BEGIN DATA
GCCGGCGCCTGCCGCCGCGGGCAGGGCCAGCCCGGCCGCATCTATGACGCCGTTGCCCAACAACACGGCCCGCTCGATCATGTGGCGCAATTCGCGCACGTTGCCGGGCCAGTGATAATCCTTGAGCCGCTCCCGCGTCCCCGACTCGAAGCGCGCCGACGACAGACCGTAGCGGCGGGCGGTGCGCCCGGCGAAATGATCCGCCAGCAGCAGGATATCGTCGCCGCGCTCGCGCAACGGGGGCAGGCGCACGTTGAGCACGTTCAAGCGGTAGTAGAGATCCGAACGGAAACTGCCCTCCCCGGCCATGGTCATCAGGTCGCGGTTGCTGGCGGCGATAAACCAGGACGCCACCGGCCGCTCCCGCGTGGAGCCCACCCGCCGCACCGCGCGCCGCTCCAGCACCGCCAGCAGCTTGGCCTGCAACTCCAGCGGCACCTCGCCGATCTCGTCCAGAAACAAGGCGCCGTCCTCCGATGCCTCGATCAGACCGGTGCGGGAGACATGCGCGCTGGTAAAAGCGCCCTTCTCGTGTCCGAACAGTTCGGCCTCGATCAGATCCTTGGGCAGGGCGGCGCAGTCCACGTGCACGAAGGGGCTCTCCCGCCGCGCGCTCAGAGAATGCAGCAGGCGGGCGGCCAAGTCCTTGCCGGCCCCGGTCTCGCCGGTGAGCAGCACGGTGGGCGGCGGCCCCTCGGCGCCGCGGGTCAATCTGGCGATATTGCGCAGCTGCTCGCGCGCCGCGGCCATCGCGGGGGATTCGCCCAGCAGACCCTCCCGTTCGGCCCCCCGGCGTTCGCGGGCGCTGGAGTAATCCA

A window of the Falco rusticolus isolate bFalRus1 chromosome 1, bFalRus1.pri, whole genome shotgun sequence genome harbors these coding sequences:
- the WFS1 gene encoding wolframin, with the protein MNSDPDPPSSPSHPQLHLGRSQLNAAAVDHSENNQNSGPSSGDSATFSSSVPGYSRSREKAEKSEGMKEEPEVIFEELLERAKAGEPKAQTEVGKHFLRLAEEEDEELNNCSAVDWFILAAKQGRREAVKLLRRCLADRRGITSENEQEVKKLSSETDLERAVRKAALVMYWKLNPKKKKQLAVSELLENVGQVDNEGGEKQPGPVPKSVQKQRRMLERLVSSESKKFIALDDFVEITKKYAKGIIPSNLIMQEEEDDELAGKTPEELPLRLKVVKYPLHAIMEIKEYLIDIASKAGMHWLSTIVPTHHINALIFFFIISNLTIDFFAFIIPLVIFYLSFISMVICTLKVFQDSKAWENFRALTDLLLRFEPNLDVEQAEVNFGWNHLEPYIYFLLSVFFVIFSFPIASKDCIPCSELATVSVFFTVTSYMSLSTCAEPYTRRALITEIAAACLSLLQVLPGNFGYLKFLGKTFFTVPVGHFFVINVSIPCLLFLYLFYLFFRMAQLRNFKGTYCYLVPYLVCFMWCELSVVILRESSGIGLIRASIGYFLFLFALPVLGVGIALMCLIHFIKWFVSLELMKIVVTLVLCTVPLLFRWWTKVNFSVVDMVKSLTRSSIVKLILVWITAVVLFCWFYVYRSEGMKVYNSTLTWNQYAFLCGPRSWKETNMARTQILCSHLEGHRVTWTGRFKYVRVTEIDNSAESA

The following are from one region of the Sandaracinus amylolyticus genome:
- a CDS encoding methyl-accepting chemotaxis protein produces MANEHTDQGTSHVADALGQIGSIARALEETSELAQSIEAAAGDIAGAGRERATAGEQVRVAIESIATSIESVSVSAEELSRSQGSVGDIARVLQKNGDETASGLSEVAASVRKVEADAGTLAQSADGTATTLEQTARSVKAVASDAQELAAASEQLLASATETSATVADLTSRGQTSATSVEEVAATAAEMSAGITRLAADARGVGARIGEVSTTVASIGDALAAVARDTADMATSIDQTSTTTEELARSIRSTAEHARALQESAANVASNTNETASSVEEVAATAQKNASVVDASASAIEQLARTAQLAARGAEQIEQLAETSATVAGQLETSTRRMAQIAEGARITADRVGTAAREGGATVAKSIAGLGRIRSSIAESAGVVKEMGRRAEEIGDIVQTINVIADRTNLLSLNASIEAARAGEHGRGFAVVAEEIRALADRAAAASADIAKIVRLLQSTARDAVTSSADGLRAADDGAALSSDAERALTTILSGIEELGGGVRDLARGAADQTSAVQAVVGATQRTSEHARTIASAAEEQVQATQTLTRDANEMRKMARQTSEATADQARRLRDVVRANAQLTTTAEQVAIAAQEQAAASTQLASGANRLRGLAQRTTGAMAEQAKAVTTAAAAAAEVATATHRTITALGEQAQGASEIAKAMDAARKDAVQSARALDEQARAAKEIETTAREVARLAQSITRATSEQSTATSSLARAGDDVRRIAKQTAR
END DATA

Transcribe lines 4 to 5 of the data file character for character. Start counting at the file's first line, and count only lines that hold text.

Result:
The following are from one region of the Sandaracinus amylolyticus genome:
- a CDS encoding methyl-accepting chemotaxis protein produces MANEHTDQGTSHVADALGQIGSIARALEETSELAQSIEAAAGDIAGAGRERATAGEQVRVAIESIATSIESVSVSAEELSRSQGSVGDIARVLQKNGDETASGLSEVAASVRKVEADAGTLAQSADGTATTLEQTARSVKAVASDAQELAAASEQLLASATETSATVADLTSRGQTSATSVEEVAATAAEMSAGITRLAADARGVGARIGEVSTTVASIGDALAAVARDTADMATSIDQTSTTTEELARSIRSTAEHARALQESAANVASNTNETASSVEEVAATAQKNASVVDASASAIEQLARTAQLAARGAEQIEQLAETSATVAGQLETSTRRMAQIAEGARITADRVGTAAREGGATVAKSIAGLGRIRSSIAESAGVVKEMGRRAEEIGDIVQTINVIADRTNLLSLNASIEAARAGEHGRGFAVVAEEIRALADRAAAASADIAKIVRLLQSTARDAVTSSADGLRAADDGAALSSDAERALTTILSGIEELGGGVRDLARGAADQTSAVQAVVGATQRTSEHARTIASAAEEQVQATQTLTRDANEMRKMARQTSEATADQARRLRDVVRANAQLTTTAEQVAIAAQEQAAASTQLASGANRLRGLAQRTTGAMAEQAKAVTTAAAAAAEVATATHRTITALGEQAQGASEIAKAMDAARKDAVQSARALDEQARAAKEIETTAREVARLAQSITRATSEQSTATSSLARAGDDVRRIAKQTAR